EPA Cleanup Funds Will Help Transform Vacant Properties in Easton’s Historic District into Thriving New Center

EPA Cleanup Funds Will Help Transform Vacant Properties in Easton’s Historic District into Thriving New Center

EASTON, Md. – July 19, 2014 – (RealEstateRama) — Today, EPA Regional Administrator Shawn M. Garvin joined Governor Martin O’Malley and former Governor Harry Hughes for a ground-breaking at the site of what will become the new Eastern Shore Conservation Center in Easton’s historic district. The redevelopment project, supported by state, federal and local funds, will transform the former McCord Laundry Building and several vacant 1850s row houses along 114-130 S. Washington Street into a thriving campus of offices, residences and outdoor public venue.

In praising the project, Regional Administrator Garvin congratulated the Eastern Shore Land Conservancy (ESLC) for its leadership and commitment to helping spur economic development and healthy livability in Easton and nearby towns. He announced a $200,000 EPA brownfields grant to the ESLC — who is spearheading the redevelopment — to clean up remaining hazardous and petroleum contamination at the site.

“EPA shares in the ESLC’s vision of creating healthier and economically stronger communities,” said Regional Administrator Shawn M. Garvin. “We’re pleased to join forces with the State on this project that will help create 50-75 high quality jobs and provide lasting benefits for the Town of Easton and other local communities for years to come.”

ESLC will use EPA’s brownfields funds to remove and dispose of contaminated soil, install impervious materials to prevent stormwater infiltration, and remove three underground storage tanks.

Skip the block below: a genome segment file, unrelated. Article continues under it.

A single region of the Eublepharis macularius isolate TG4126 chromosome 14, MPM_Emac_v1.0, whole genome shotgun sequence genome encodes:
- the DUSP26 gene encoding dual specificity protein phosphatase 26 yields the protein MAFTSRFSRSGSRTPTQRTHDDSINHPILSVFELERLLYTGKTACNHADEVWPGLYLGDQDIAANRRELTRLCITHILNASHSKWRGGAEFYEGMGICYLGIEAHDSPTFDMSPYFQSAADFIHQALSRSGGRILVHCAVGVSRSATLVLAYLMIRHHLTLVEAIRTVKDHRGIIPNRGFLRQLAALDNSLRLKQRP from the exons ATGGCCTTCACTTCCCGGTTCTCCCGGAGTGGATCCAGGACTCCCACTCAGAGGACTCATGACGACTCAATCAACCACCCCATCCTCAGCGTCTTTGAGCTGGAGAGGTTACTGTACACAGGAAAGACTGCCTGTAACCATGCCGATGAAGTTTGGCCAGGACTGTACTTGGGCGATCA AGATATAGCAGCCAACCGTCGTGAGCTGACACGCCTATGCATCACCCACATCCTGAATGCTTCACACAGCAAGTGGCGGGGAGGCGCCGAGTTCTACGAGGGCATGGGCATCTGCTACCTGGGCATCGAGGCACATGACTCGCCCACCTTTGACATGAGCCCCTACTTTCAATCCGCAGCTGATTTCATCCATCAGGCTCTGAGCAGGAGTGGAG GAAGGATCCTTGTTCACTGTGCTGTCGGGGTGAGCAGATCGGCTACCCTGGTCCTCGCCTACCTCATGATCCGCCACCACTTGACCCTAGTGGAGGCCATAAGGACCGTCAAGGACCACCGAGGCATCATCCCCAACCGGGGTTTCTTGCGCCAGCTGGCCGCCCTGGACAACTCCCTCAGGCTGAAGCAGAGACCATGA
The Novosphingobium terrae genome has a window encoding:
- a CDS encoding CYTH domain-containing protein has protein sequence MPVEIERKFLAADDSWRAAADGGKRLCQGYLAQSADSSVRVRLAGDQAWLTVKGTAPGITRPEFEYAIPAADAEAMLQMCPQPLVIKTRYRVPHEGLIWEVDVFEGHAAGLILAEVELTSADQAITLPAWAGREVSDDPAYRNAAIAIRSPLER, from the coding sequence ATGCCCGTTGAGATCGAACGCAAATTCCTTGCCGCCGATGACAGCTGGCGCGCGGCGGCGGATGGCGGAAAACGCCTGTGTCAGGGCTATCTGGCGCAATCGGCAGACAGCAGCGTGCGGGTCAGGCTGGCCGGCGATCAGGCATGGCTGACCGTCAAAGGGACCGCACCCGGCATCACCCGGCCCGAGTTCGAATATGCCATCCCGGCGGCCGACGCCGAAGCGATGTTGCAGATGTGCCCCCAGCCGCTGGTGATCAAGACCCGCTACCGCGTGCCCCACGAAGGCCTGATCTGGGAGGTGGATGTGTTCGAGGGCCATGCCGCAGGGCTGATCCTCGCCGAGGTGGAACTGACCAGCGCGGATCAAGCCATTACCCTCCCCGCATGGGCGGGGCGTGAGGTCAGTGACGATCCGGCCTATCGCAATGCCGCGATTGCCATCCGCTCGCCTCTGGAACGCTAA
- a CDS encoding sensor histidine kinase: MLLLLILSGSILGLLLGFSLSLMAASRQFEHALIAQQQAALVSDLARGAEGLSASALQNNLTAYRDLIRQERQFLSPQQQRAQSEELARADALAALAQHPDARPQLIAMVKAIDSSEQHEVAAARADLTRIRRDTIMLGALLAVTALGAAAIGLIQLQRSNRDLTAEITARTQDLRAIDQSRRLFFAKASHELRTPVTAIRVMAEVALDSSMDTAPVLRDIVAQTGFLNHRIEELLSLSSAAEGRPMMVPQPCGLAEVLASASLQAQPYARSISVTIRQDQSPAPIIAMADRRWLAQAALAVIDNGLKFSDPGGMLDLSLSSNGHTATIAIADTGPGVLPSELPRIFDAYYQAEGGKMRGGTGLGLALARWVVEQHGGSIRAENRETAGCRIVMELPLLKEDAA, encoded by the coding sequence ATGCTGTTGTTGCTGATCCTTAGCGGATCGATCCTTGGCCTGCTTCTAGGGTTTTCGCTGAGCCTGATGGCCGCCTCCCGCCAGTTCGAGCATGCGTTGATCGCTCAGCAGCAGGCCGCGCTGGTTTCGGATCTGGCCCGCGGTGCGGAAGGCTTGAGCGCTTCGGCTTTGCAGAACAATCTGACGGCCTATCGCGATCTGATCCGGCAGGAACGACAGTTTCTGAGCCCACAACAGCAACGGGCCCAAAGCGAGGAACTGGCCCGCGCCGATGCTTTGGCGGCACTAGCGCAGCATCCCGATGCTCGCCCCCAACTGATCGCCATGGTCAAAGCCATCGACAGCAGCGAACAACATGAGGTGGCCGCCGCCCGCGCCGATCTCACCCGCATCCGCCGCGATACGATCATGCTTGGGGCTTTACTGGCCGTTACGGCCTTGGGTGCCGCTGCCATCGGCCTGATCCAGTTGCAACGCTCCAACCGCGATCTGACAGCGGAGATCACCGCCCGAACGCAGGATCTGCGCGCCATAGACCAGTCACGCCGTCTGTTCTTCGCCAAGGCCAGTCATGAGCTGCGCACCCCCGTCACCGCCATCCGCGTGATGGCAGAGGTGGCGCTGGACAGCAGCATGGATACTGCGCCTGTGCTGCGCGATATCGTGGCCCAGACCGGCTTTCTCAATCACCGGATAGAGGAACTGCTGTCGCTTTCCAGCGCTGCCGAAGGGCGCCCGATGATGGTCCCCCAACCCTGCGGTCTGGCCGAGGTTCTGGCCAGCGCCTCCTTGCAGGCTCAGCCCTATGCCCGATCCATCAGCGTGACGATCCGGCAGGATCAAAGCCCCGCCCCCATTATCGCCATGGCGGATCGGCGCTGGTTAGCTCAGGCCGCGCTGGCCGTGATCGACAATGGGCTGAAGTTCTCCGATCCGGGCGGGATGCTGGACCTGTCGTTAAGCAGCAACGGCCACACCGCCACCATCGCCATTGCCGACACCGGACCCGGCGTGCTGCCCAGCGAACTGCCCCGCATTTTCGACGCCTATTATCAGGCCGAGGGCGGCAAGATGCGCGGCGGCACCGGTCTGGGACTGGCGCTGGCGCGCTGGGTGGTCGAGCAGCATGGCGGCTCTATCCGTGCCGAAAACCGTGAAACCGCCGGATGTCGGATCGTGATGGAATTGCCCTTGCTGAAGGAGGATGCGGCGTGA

Since 1997, communities and non-profit groups in Maryland have received EPA brownfields funding that has resulted in over 170 assessments and cleanups of properties. The program supports communities nationwide in their plans to redevelop and reuse contaminated properties. Brownfields are properties at which moderate or perceived contamination can threaten environmental quality and public health, and can interfere with redevelopment.

For more information about this project see: http://cfpub.epa.gov/bf_factsheets/gfs/index.cfm?xpg_id=8670&display_type=HTML.

For more information about brownfields see: http://www.epa.gov/brownfields.

Contact Information: Bonnie Smith, 215-814-5543

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U.S. Environmental Protection Agency (EPA) leads the nation's environmental science, research, education and assessment efforts. The mission of the Environmental Protection Agency is to protect human health and the environment. Since 1970, EPA has been working for a cleaner, healthier environment for the American people.

EPA employs 17,000 people across the country, including our headquarters offices in Washington, DC, 10 regional offices, and more than a dozen labs. Our staff are highly educated and technically trained; more than half are engineers, scientists, and policy analysts. In addition, a large number of employees are legal, public affairs, financial, information management and computer specialists.

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